Monday, August 13, 2007

Movies: People are people, so why should it be . . .

For some reason, I've always mingle the titles of Wes Craven's Last House on the Left and The People Under the Stairs. I don't know why this is. The former, which I've seen several times over the past two decades, is a grim and nasty low-fi shocker. The latter, which I saw for the first time this weekend, is a bizarre marriage child's adventure flick, dark fantasy film, and grindhouse brutality. Think Goonies meets The Girl Next Door with a dash of family-style Chainsaw Massacre thrown in, if you wrap your noggin around that mess of mashed-up elements. Two less similar films would be hard to find.

The plot of People involves a young boy known as Fool who joins ghetto-Fagin Leroy (played by Ving Rhames, the flick's only "star" in one of his occasional pre-Pulp Fiction roles) to rob the house of the cruel landlords who are threatening to toss Fool's family – completely with deathly ill mother – out onto the street. The target of the robbery is the gold coins the landlords supposedly keep in their home.

The robbery, as these things so often do, goes all pear-shaped on our heroes when they find that the intended victims of their larcenous ways are, in fact, a crazy pair of violent nut cases who count among their many hobbies the preservation of Victorian furniture, the firing of large caliber weapons, the feeding of human flesh to their killer dog, and the keeping of a small tribe of cannibalistic teens locked in their basement.

Oh, they also have a waif of a young girl pulling a solo Flowers in the Attic bit in one of the upstairs bedrooms and a teenage boy living behind the walls and in the crawl spaces of the house.

Fool survives his original encounter and returns home with some of the loot; but he made a promise to return and free the young girl. Will Fool survive the final showdown? Duh Duh Dum!

I think that covers it.

People Under the Stairs is a very uneven flick. I give it credit for trying to pull together so many disparate elements and, remarkably, it manages to fuse quite a bit of its curious material into a lightly involving bit of cinema. There is something genuinely exciting about the "treasure hunt" plot and the surreal fairy-tale trappings. It is hard not to root for Fool as the stakes mount and the situations he faces get weirder and weirder.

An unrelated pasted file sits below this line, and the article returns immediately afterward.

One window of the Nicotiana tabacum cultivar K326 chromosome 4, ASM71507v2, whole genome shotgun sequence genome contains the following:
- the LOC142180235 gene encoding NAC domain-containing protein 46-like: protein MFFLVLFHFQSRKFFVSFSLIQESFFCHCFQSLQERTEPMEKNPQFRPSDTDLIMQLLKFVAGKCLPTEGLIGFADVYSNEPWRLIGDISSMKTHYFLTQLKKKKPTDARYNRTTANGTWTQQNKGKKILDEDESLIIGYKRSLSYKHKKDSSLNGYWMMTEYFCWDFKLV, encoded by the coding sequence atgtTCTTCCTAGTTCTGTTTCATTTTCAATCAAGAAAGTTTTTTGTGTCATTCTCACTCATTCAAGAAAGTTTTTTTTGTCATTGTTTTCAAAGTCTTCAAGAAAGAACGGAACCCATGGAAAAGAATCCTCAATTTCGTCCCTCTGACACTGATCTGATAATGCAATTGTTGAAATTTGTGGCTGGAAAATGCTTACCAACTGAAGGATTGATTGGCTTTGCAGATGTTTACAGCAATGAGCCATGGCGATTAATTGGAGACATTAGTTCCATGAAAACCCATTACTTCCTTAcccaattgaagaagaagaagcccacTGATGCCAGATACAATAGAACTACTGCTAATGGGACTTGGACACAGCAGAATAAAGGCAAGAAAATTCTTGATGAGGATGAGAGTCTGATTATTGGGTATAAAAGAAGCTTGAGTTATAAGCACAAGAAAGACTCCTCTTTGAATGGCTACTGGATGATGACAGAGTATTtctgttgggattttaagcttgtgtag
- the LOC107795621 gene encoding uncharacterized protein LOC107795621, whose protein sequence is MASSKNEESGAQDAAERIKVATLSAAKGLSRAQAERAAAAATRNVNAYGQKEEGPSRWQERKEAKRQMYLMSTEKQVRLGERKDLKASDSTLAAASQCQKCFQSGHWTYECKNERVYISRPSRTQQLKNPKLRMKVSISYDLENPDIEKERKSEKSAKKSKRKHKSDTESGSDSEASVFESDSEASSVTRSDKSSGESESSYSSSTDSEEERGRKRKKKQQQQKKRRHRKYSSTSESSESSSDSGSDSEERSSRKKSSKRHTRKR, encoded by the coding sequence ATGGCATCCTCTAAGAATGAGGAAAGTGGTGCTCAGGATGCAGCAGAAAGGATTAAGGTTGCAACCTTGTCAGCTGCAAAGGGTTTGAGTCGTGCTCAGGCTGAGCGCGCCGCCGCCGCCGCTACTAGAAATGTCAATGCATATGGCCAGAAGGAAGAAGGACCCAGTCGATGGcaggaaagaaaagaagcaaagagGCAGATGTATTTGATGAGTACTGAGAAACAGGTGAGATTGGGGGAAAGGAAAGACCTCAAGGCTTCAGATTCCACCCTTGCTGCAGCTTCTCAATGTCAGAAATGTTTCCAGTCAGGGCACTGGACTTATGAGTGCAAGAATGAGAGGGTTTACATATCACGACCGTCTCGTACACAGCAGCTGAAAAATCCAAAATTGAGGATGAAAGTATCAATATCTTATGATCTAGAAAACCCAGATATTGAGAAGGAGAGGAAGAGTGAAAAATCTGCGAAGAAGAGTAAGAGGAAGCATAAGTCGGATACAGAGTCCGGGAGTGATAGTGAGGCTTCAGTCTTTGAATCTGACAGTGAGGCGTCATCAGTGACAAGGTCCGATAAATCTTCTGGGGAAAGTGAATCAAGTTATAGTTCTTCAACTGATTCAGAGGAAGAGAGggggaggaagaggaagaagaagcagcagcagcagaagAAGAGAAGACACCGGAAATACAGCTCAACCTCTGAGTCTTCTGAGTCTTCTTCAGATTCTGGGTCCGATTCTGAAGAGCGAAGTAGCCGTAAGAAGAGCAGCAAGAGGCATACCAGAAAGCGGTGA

Unfortunately, the patchwork approach is also the film's greatest weakness. Deft directors can blend shocks and laughs, but Wes Craven occasionally dips into that sort of inky dark behavior that isn't so much shocking and disturbingly dispiriting. For example, for all the horror unleashed by the creepy landlords, they are mostly absurd characters who strike the viewer as vaguely comical in their excesses. What, then, are viewers supposed to feel when they get treated to a scene in which the female landlord forces her girl captive to take a bath in steaming hot water in order to wash away the dirt touching an African American boy has left on her? Suddenly we've gone from a cartoonish evil to a genuine sliver of nightmare. And the film just as suddenly wants to turn back into a cartoon and carry on as if nothing happened. It leaves a bit of a bad taste.

The People Under the Stairs is a mostly entertaining flick whose spastic exuberance sometimes gets the best of itself. Its strange combination of children's adventure and adult horror brings to mind a sort of American, suburban, silly answer to del Toro's more accomplished, more serious dark fantasies. Using the fan-favorite Concepts from Differential Geometry Movie Rating System, I'm giving People a fair Pullback rating. This weird little flick will deliver the goods provided you don't expect a hardcore horror film or demand to much of its modest fantasy plot.

2 comments:

Sasquatchan said...

So how many times did you see "The Burbs," a much better and funny horror flick ?

Always thought "People under the stairs" was a mixup of "Burbs" and "Tales from the hood"..

CRwM said...

How could I forget "The Burbs," which I agree is a better film. Though I think this one's got its charms.

I'm not so sure about the "Hood" link. The ghetto "People" seems very much like the product of a white guy who has spent very little time in an ethnic ghetto. "Hood," for all its cheese factor, had some of the dudes behind flicks like "Menace II Society" and shows like "The Chappelle Show" behind it.